The Ohio State University
Assistant Professor of Surgery
Conquer Cancer, The ASCO Foundation
Determining if external stresses, combined with genetic ancestry, may influence a patient’s ability to complete treatment.
Breast cancer patients of Black race and African ancestry are more likely to die from their breast cancer than Caucasian women and women of European ancestry. An explanation for these racially and ancestry-based disparities include differences in rates of chemotherapy and radiation therapy completion. However, little is known about how the intersection of genetic ancestry and an individual’s biology impacts the rate of treatment completion. Dr. Obeng-Gyasi is interested in the role of stress—and the “wear and tear” it causes on the body—as one biological factor in treatment completion. Biomarkers of stress, referred to collectively as allostatic load, span multiple systems of the body including the cardiac, metabolic, immune, and neuroendocrine systems. Prior studies suggested associations between elevated allostatic load and Black race, more aggressive tumors, lower rates of chemotherapy completion, and worse overall survival. For her Conquer Cancer Advanced Clinical Research Award, Dr. Obeng-Gyasi and her team will pursue this further to see if allostatic load is a plausible influence in the relationship between genetic ancestry and treatment completion in breast cancer.
To date, the study has enrolled four patients at The Ohio State University and Indiana University. Both universities are actively screening patients to identify and enroll eligible participants.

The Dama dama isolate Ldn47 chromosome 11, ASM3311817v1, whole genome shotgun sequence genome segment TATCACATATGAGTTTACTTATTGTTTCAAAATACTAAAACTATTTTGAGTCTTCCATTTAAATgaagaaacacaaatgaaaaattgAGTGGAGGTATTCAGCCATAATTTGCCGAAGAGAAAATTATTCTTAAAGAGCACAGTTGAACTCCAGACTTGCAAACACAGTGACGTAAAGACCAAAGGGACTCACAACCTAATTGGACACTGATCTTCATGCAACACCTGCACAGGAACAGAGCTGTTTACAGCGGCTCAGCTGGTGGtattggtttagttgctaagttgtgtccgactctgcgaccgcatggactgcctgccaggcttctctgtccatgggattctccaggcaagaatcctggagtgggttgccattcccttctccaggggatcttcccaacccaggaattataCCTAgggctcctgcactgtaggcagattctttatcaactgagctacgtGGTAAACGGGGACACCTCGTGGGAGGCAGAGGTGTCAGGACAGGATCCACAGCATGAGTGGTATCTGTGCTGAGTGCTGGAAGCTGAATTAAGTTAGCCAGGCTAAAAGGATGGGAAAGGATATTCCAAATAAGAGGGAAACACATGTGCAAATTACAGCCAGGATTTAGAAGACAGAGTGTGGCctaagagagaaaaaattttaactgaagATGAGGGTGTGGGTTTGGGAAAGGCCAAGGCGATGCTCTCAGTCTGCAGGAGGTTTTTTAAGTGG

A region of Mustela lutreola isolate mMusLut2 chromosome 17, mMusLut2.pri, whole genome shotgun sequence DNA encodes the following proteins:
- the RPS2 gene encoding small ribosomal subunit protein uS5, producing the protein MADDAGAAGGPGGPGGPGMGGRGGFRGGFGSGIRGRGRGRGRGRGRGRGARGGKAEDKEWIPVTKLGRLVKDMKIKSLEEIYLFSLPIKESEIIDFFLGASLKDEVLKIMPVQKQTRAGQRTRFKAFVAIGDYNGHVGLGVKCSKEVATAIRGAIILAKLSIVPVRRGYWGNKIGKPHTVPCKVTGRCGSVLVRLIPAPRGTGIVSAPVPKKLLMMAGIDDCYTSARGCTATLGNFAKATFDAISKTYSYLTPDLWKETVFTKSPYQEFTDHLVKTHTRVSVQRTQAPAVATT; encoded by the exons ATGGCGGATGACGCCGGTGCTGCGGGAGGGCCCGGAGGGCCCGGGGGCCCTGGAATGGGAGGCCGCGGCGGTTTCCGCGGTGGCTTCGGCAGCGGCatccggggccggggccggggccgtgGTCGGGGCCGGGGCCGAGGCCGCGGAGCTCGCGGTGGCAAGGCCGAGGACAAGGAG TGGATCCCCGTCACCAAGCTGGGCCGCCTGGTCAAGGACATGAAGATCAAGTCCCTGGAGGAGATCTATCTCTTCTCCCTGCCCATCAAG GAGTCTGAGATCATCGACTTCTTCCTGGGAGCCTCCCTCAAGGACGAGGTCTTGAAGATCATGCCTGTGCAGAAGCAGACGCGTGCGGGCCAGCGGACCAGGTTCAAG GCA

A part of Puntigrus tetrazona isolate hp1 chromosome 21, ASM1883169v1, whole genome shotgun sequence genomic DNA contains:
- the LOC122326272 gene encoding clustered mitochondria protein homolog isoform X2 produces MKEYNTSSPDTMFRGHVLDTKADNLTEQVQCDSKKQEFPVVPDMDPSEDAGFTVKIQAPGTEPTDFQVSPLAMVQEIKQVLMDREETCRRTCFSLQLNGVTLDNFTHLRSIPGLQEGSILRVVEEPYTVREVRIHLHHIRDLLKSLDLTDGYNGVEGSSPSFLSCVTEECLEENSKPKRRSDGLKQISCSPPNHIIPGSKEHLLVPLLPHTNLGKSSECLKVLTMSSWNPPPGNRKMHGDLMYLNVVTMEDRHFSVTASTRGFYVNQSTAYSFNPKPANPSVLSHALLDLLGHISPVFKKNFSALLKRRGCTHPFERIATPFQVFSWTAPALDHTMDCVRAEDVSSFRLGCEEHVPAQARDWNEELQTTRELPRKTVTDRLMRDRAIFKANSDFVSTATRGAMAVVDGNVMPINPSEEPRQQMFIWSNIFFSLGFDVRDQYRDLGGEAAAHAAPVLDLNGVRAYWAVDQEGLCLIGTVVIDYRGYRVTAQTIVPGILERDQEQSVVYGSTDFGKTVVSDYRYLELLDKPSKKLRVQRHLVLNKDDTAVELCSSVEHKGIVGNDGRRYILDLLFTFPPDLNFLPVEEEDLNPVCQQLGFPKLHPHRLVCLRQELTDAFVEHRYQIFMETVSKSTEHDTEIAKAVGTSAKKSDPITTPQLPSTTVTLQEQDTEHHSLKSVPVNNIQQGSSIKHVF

Genetic ancestry and allostatic load will be assessed in newly diagnosed self-reported Black and white patients with stages I-III breast cancer. These patients will subsequently be tracked to determine if they complete their chemotherapy and radiation therapy regimens. The data from this study will serve as preliminary data for a multi-institutional clinical trial examining the impact of a comprehensive allostatic load reduction program on improving treatment completion and cancer recurrence.
Samilia Obeng-Gyasi, MD is a fellowship trained breast surgical oncologist. Her practice is focused on surgery for breast cancer and benign breast diseases. She obtained her B.S. in Biology (with highest distinction and departmental honors) from Indiana University-Bloomington and her MD from The University of Michigan. She completed her general surgery residency at the Cleveland Clinic and a Society of Surgical Oncology accredited breast surgical oncology fellowship at Duke University.
Due to her interest in health services research, after finishing her residency, she completed a master’s in public health at the Harvard T.H. Chan School of Public Health. As a health services researcher with a focus in health equity, the overarching goal of her work is to understand how ancestry, social determinants of health, behavior and stress interact to influence cancer initiation and progression through the concept of allostatic load.
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